The French Alpine originated thousands of years ago as the direct descendant of the Pashang of Persia, one of the earliest goats to be domesticated. The Pashang traveled to the Alps with the original settlers of this rugged region, and here it adapted to new conditions.
For millennia the goats of the Alps developed as a landrace, the harsh, unforgiving environment having the first choice and final say in what goats would produce the next generation. To survive in the Alps, a goat had to thrive under wild swings of temperature and had to be able to find sparse vegetation on the dry, rocky inclines—and then use it efficiently. Above all, it had to have a sure footing and well-developed sense of balance. This is not to say that human selection did not play a role. On the contrary, goatherds depended on their animals for their own living, so they selected for milk production. It is believed that they may have bred for favorite colors, as well. Ultimately, however, neither characteristic could come at the expense of survival traits.
It was not until the 1900s that the goats of the Alpines began to develop into a breed in the usual sense of the term. Early in the century, the Alpine found its way into many French dairy herds, and thus entered a new phase of development under the guidance of man. Size, uniformity, and milk production were emphasized at this time.
The French Alpine first came to the United States in late 1922, when Dr. Charles P. Delangle imported a herd. With the assistance of his friend Joseph Crepin, France’s top expert on goat husbandry in that day, Delangle picked 19 does and three bucks from the herds coming down from the Alps for the winter. These were shipped to his home in California.
Unfortunately, they were not destined to remain in Delangle’s care for long. Delangle was constantly in disputes with other goatkeepers, culminating in his expulsion from the American Milk Goat Record Association in 1923. Disgusted and in poor health, Delangle dispersed his entire herd. While a misfortune for him, this event was probably a great boon to the breed, as it began the spread of the French Alpine across the country.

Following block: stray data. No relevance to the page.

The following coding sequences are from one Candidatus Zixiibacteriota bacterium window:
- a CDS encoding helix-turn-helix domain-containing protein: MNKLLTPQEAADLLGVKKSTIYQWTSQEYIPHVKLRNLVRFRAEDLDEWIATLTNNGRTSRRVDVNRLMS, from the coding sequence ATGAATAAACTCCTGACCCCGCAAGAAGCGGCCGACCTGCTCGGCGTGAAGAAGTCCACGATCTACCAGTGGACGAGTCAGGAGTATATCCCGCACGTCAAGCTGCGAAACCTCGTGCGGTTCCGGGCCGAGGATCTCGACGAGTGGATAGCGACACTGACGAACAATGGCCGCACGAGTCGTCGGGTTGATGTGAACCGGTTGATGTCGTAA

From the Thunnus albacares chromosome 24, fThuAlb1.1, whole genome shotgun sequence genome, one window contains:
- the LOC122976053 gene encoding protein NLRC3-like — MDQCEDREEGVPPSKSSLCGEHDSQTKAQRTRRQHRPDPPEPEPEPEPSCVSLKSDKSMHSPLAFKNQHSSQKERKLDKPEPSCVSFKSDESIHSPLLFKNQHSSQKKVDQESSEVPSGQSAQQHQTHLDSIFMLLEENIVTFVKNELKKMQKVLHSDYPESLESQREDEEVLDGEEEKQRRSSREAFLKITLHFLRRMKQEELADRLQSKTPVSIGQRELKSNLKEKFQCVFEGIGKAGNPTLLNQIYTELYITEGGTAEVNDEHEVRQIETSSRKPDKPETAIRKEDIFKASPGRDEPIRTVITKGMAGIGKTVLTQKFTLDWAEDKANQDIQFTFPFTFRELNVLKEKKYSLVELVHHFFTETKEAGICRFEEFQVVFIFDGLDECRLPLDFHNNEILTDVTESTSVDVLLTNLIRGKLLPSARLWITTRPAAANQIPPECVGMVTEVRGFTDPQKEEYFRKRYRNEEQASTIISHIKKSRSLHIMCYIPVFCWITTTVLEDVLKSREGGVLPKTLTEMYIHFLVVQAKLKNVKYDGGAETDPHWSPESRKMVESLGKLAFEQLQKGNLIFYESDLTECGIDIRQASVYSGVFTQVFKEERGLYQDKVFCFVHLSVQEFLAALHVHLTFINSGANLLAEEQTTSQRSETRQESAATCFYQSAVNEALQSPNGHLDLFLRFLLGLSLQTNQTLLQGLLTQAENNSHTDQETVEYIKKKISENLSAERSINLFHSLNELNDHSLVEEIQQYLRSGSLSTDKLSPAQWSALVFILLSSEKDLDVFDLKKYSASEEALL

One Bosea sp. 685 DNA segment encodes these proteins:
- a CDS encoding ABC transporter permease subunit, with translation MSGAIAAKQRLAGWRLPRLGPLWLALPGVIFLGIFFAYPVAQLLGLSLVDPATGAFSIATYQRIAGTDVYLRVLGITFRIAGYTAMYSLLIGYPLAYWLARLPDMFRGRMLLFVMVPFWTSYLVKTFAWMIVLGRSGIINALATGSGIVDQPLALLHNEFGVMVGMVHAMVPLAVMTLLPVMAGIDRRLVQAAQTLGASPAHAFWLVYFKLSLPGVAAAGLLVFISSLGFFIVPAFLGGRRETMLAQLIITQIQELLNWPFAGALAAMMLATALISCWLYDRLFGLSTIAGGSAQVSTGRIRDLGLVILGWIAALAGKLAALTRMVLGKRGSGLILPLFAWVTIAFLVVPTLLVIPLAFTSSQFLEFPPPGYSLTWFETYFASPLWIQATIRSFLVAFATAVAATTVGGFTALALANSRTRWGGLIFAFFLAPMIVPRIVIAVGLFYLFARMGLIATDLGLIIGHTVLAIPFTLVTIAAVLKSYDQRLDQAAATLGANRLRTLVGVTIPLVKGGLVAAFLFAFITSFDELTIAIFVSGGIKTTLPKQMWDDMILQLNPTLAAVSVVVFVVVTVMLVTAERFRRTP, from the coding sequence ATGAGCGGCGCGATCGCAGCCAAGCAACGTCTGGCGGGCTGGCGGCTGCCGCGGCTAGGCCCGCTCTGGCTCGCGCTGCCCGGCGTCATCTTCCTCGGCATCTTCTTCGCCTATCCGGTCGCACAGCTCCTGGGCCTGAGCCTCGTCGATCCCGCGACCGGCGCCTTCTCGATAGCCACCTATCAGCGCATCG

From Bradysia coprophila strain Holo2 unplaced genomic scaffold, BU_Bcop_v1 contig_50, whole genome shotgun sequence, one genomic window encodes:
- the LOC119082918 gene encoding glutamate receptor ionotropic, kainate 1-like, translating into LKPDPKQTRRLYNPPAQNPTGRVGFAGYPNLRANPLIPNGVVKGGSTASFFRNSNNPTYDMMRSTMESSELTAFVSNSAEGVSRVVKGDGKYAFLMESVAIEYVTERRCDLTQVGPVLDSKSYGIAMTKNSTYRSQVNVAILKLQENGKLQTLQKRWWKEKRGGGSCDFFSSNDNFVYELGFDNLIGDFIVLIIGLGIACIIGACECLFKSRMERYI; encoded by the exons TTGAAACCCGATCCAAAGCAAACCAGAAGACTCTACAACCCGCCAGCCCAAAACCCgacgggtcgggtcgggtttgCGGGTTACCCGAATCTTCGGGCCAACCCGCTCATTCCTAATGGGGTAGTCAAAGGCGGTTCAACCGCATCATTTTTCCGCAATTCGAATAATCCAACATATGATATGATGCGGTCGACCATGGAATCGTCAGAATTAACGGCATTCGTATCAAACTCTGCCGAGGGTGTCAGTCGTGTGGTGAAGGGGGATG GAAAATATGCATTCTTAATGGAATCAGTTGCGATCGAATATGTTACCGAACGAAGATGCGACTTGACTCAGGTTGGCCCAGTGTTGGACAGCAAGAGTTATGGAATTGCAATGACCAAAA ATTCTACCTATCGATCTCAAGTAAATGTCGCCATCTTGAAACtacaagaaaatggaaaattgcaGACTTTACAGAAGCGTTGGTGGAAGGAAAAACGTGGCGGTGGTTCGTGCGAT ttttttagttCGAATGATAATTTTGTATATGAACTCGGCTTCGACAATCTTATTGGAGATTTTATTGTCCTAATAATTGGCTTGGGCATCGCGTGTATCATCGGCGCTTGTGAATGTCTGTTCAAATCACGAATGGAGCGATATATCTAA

Today, the French Alpine is considered an important commercial dairy breed around the world. It is also quite popular across the United States, especially in a crossbred form, known as the American Alpine.
The French Alpine is bred exclusively for dairy purposes. Although it can be kept for homestead milk production, it has been selected for high yields, making it suited for a commercial enterprise.
Excess males are typically raised for meat, but if castrated they can be trained as pack animals.
The French Alpine is both docile and strong-willed, a mixture that often delights its owners. It is friendly and affectionate, making it very rewarding to work with. However, it is also a challenge—the French Alpine has a keen mind and an insatiable curiosity, making it hard to contain. It is not suited to tight confinement, as it will quickly grow bored.
This breed is known for its complex social behavior. While it forms strong bonds with other herd members, it is also aggressive and competitive. Pecking order squabbles are frequent.
Keeping French Alpine goats healthy requires some care and consideration, but is not an insurmountable difficulty. The first thing to note is the breed’s high nutrient requirements. The French Alpine is a high-octane milk producer, which means that it will require ample feed to avoid losing body condition. A diet high in protein and complex carbohydrates is recommended.
Care is also required when breeding French Alpines. Does are technically able to conceive as early as four months of age. However, they are not finished growing by this time, so the additional strain of pregnancy and caring for kids can break down their health. Does of this breed will have much longer, healthier, more productive lives if they are not bred for the first time until their second fall.
Also, be careful with the choice of a buck for your doe. All French Alpines in America trace back to Delangle’s herd of 22, making inbreeding a constant concern with this breed. Keep tabs on the inbreeding coefficients produced by any proposed mating, and always keep track of pedigrees. This is time-consuming work, but is necessary for the genetic health of the breed.
Finally, note that French Alpines simply are not suited to wet climates. When kept in damp areas, they are prone to internal parasites, foot rot, and respiratory ailments. Those in humid regions should consider a different breed.
- Adaptability to all but wet climates.
- Early maturity.
- Well-built udders.
- Long lactations, lasting up to two years.
- Excellent milk production, the highest annual average of any goat breed.
- Personality unsuited for confinement.
- Ability as an escape artist.
- Unsuitability for wet climates.
- High feed requirements.
- Challenge of avoiding inbreeding.